EXCLUSIVE: The private sector is creating the first fiber-optic manufacturing facility in the western U.S. as the industry tries to keep up with record demand to expand broadband access and bring jobs back home.
Corning, in partnership with AT&T, will make the announcement on Tuesday from the site of the future plant in Gilbert, Arizona, which is expected to be operational by 2024. The project will expand manufacturing capacity for optical cable, which is critical for internet access and 5G.
The move will bring manufacturing jobs back home, a goal on both sides of the political aisle, as the U.S. economy tries to keep up with competitors on a range of technology. Japan and China are the top exporters of fiber-optic cable, according to the most recent data tracked by the Observatory of Economic Complexity.
The companies say demand for the product surged during the pandemic after supply chain issues created short-term shortages and more Americans began working remotely. Today, about three-quarters of adults in the U.S. have access to broadband internet at home, according to the Pew Research Center.
"It’s the last mile that's the challenging part," AT&T CEO John Stankey told FOX Business in an exclusive joint interview with Corning CEO Wendell Weeks. "There's been an awful lot of core infrastructure put in place. Now we've got to get out to the homes. We've got to get out to those smaller businesses that haven't had the benefit of fiber."
The project is expected to create 250 jobs, but that is far short of what experts say the industry needs to support its long-term goals. Corning estimates an additional 850,000 jobs must be created through 2025 to install the fiber-optic cable once it is made and ready to be deployed.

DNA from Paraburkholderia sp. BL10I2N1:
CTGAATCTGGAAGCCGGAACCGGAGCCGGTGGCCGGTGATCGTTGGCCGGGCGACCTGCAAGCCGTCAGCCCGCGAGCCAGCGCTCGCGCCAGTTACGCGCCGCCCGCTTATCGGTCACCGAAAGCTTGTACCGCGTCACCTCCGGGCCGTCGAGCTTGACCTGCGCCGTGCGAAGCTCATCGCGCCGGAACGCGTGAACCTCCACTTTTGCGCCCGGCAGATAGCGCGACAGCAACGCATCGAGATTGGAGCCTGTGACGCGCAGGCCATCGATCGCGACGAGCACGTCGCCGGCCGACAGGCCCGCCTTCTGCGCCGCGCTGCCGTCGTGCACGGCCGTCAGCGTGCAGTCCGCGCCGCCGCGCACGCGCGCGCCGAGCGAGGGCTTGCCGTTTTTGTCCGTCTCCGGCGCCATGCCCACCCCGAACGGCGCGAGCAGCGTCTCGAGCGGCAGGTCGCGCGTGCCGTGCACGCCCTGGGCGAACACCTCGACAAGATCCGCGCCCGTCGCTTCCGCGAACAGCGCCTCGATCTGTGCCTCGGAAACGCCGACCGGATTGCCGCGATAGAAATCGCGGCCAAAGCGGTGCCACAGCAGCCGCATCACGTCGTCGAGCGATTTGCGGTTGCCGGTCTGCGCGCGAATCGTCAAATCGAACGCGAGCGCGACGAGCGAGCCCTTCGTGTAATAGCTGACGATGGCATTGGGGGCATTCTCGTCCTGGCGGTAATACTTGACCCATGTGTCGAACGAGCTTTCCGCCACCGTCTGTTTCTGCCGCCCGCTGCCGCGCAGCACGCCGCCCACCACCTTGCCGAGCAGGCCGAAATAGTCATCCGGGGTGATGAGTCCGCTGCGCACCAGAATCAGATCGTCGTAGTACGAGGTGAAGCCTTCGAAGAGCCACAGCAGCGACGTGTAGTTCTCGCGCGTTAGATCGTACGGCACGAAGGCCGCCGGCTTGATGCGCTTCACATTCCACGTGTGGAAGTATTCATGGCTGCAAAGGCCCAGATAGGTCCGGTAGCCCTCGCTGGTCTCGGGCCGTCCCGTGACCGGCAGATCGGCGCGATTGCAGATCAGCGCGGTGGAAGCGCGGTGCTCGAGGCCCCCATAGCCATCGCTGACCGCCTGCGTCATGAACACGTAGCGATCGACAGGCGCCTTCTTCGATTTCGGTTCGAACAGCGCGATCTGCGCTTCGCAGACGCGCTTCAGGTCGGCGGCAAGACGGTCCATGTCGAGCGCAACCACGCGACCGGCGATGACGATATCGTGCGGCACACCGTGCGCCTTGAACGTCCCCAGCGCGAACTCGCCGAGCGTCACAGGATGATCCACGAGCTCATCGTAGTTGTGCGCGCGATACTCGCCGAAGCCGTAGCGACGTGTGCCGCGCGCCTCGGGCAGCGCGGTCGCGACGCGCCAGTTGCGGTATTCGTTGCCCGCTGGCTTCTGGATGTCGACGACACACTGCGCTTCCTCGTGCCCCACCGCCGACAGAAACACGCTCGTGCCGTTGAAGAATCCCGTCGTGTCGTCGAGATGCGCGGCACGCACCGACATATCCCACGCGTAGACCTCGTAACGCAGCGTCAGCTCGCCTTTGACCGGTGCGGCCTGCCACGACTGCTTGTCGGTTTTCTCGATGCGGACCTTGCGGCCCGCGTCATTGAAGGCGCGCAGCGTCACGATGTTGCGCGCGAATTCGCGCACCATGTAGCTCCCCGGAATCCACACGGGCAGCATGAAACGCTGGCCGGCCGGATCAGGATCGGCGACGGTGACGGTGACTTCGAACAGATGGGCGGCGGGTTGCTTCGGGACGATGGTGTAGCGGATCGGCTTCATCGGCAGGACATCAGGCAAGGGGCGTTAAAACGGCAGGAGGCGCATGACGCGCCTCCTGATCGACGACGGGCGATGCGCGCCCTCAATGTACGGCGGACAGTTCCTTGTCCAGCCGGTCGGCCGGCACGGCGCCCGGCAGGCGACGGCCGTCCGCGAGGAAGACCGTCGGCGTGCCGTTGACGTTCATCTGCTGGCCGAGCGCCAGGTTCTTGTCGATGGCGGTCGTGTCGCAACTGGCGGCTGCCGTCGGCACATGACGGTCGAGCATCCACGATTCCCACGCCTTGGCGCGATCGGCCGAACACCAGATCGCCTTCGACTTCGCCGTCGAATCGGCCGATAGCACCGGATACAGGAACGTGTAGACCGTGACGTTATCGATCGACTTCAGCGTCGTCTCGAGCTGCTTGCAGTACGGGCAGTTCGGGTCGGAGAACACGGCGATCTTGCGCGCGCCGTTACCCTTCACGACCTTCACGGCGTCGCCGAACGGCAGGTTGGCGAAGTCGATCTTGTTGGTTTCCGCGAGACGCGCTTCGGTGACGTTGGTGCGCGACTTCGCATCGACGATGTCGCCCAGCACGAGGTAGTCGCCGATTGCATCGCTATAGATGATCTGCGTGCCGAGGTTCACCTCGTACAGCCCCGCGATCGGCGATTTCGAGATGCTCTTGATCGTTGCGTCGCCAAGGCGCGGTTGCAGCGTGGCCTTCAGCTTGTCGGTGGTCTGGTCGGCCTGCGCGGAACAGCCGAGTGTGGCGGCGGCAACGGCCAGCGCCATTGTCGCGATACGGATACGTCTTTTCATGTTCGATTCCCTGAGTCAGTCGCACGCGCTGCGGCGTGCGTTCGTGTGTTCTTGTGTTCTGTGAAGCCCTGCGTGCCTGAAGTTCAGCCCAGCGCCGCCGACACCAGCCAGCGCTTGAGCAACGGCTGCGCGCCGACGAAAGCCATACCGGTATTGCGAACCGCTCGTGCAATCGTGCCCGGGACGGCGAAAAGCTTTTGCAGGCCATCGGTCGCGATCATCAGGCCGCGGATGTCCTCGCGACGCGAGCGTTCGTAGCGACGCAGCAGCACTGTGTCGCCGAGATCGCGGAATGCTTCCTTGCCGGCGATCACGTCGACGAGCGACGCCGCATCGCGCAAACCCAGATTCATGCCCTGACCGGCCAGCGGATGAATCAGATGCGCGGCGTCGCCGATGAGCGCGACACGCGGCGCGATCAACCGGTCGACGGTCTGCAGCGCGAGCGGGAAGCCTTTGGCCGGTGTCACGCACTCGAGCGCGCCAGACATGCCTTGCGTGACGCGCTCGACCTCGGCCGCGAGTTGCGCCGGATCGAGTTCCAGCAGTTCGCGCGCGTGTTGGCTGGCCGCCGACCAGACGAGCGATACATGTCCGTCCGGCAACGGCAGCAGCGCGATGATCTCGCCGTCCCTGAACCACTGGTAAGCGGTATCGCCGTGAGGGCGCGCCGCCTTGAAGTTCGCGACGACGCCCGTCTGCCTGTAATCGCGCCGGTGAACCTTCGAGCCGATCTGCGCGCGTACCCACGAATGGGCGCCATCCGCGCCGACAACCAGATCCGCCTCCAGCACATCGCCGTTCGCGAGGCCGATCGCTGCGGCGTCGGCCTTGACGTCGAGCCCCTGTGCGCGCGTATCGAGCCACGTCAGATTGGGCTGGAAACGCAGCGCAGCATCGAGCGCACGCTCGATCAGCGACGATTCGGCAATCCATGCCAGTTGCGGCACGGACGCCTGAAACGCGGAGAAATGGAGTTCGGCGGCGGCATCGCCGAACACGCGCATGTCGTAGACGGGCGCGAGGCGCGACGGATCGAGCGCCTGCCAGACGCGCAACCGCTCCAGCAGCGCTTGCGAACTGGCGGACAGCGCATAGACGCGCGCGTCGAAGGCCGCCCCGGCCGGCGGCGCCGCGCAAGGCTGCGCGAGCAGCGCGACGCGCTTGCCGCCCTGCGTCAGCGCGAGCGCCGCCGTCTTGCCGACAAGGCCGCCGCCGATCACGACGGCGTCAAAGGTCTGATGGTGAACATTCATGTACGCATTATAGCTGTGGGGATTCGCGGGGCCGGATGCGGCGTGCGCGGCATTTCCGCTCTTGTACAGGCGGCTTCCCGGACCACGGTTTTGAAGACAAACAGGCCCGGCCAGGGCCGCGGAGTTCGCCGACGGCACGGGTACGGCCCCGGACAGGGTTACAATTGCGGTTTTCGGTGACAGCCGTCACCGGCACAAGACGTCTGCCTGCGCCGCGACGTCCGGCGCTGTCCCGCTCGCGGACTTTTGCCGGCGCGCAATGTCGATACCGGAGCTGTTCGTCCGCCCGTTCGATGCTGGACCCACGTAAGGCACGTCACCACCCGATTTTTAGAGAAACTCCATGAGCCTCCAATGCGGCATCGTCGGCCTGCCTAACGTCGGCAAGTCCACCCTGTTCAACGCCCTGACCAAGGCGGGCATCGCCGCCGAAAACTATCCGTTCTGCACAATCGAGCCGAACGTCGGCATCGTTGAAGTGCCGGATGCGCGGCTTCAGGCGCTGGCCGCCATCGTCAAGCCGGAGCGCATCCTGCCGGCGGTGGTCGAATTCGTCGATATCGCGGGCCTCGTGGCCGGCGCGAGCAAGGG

An image showing the inside of a fiber-optic cable. (iStock / iStock)
"This new facility will provide additional optical cable capacity to meet the record demand the industry is seeing for fast, reliable connectivity," Stankey said in an earlier statement on Tuesday. "We are also working with Corning to create training programs to equip the next generation of technicians with the skills to build the networks that will expand high-speed internet access to millions of Americans."
AT&T CEO John Stankey speaks at the MediaLink Presents: MASS-terclass: The New Age of Mass Personalization panel on the Times Center Stage during 2016 Advertising Week New York on September 28, 2016, in New York City. (John Lamparski/Getty Images for Advertising Week New York / Getty Images)
The project is part of a nearly $500 million private commitment from Corning to expand broadband access. It comes amid a renewed focus on getting Americans internet access, after the Bipartisan Infrastructure Law passed last year allocated $65 billion in new spending for broadband.
"This is a technology where we lead," Weeks added. "It’s our job to make sure we have enough capacity in the ground to serve the surging demand. That's what this announcement is about."